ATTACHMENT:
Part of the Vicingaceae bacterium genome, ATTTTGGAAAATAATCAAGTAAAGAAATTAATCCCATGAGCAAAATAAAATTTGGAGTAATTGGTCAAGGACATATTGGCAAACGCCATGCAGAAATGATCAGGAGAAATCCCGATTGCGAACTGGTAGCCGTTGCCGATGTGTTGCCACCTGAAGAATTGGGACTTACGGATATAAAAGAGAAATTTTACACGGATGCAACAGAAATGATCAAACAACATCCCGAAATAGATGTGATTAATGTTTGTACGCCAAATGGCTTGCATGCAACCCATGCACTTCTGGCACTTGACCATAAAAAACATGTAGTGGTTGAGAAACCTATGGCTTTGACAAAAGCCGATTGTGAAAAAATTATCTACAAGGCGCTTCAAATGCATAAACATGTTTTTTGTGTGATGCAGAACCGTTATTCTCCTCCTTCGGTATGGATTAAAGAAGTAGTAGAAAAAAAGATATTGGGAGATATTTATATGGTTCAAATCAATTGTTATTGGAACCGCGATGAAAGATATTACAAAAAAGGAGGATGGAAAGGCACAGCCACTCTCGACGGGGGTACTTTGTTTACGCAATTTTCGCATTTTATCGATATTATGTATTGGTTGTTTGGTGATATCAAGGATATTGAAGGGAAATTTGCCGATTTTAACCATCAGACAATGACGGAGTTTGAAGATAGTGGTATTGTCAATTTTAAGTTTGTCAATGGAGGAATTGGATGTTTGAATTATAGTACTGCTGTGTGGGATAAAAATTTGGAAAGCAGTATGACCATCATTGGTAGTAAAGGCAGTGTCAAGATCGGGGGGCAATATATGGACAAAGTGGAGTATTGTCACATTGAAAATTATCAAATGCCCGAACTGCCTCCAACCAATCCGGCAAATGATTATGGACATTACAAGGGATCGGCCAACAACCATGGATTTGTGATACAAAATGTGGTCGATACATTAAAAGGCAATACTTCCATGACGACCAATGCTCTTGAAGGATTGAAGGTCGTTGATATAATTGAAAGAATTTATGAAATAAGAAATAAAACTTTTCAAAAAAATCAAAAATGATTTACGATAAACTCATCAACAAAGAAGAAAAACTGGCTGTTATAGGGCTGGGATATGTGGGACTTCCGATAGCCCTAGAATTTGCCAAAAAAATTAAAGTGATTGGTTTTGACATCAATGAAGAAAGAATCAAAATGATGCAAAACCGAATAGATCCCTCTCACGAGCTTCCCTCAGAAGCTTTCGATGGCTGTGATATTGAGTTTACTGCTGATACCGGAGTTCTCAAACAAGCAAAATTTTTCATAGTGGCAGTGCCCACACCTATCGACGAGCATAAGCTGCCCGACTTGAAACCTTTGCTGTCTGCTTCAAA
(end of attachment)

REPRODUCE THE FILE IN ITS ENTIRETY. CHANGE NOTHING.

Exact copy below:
Part of the Vicingaceae bacterium genome, ATTTTGGAAAATAATCAAGTAAAGAAATTAATCCCATGAGCAAAATAAAATTTGGAGTAATTGGTCAAGGACATATTGGCAAACGCCATGCAGAAATGATCAGGAGAAATCCCGATTGCGAACTGGTAGCCGTTGCCGATGTGTTGCCACCTGAAGAATTGGGACTTACGGATATAAAAGAGAAATTTTACACGGATGCAACAGAAATGATCAAACAACATCCCGAAATAGATGTGATTAATGTTTGTACGCCAAATGGCTTGCATGCAACCCATGCACTTCTGGCACTTGACCATAAAAAACATGTAGTGGTTGAGAAACCTATGGCTTTGACAAAAGCCGATTGTGAAAAAATTATCTACAAGGCGCTTCAAATGCATAAACATGTTTTTTGTGTGATGCAGAACCGTTATTCTCCTCCTTCGGTATGGATTAAAGAAGTAGTAGAAAAAAAGATATTGGGAGATATTTATATGGTTCAAATCAATTGTTATTGGAACCGCGATGAAAGATATTACAAAAAAGGAGGATGGAAAGGCACAGCCACTCTCGACGGGGGTACTTTGTTTACGCAATTTTCGCATTTTATCGATATTATGTATTGGTTGTTTGGTGATATCAAGGATATTGAAGGGAAATTTGCCGATTTTAACCATCAGACAATGACGGAGTTTGAAGATAGTGGTATTGTCAATTTTAAGTTTGTCAATGGAGGAATTGGATGTTTGAATTATAGTACTGCTGTGTGGGATAAAAATTTGGAAAGCAGTATGACCATCATTGGTAGTAAAGGCAGTGTCAAGATCGGGGGGCAATATATGGACAAAGTGGAGTATTGTCACATTGAAAATTATCAAATGCCCGAACTGCCTCCAACCAATCCGGCAAATGATTATGGACATTACAAGGGATCGGCCAACAACCATGGATTTGTGATACAAAATGTGGTCGATACATTAAAAGGCAATACTTCCATGACGACCAATGCTCTTGAAGGATTGAAGGTCGTTGATATAATTGAAAGAATTTATGAAATAAGAAATAAAACTTTTCAAAAAAATCAAAAATGATTTACGATAAACTCATCAACAAAGAAGAAAAACTGGCTGTTATAGGGCTGGGATATGTGGGACTTCCGATAGCCCTAGAATTTGCCAAAAAAATTAAAGTGATTGGTTTTGACATCAATGAAGAAAGAATCAAAATGATGCAAAACCGAATAGATCCCTCTCACGAGCTTCCCTCAGAAGCTTTCGATGGCTGTGATATTGAGTTTACTGCTGATACCGGAGTTCTCAAACAAGCAAAATTTTTCATAGTGGCAGTGCCCACACCTATCGACGAGCATAAGCTGCCCGACTTGAAACCTTTGCTGTCTGCTTCAAA